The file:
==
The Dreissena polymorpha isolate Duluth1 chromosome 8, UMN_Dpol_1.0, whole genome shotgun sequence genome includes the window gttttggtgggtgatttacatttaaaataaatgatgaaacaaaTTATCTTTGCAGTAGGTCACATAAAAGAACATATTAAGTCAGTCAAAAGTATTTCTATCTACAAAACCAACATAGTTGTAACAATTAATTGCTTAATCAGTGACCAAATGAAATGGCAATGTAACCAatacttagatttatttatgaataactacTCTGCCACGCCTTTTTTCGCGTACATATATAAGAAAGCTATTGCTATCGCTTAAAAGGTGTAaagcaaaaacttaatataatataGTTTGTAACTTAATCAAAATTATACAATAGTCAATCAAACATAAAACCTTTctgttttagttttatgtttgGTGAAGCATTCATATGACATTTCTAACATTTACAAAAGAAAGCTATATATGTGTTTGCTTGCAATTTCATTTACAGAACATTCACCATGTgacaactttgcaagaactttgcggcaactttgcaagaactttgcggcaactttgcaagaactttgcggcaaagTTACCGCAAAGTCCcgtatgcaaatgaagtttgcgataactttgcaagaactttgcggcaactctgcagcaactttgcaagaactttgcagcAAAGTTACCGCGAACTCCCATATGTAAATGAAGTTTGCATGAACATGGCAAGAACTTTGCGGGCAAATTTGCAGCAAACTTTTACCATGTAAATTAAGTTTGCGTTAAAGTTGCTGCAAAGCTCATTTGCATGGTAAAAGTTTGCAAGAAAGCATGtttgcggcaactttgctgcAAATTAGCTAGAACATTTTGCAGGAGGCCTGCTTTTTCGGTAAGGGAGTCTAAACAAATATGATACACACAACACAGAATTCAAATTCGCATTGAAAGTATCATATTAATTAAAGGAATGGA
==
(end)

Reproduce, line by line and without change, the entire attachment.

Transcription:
The Dreissena polymorpha isolate Duluth1 chromosome 8, UMN_Dpol_1.0, whole genome shotgun sequence genome includes the window gttttggtgggtgatttacatttaaaataaatgatgaaacaaaTTATCTTTGCAGTAGGTCACATAAAAGAACATATTAAGTCAGTCAAAAGTATTTCTATCTACAAAACCAACATAGTTGTAACAATTAATTGCTTAATCAGTGACCAAATGAAATGGCAATGTAACCAatacttagatttatttatgaataactacTCTGCCACGCCTTTTTTCGCGTACATATATAAGAAAGCTATTGCTATCGCTTAAAAGGTGTAaagcaaaaacttaatataatataGTTTGTAACTTAATCAAAATTATACAATAGTCAATCAAACATAAAACCTTTctgttttagttttatgtttgGTGAAGCATTCATATGACATTTCTAACATTTACAAAAGAAAGCTATATATGTGTTTGCTTGCAATTTCATTTACAGAACATTCACCATGTgacaactttgcaagaactttgcggcaactttgcaagaactttgcggcaactttgcaagaactttgcggcaaagTTACCGCAAAGTCCcgtatgcaaatgaagtttgcgataactttgcaagaactttgcggcaactctgcagcaactttgcaagaactttgcagcAAAGTTACCGCGAACTCCCATATGTAAATGAAGTTTGCATGAACATGGCAAGAACTTTGCGGGCAAATTTGCAGCAAACTTTTACCATGTAAATTAAGTTTGCGTTAAAGTTGCTGCAAAGCTCATTTGCATGGTAAAAGTTTGCAAGAAAGCATGtttgcggcaactttgctgcAAATTAGCTAGAACATTTTGCAGGAGGCCTGCTTTTTCGGTAAGGGAGTCTAAACAAATATGATACACACAACACAGAATTCAAATTCGCATTGAAAGTATCATATTAATTAAAGGAATGGA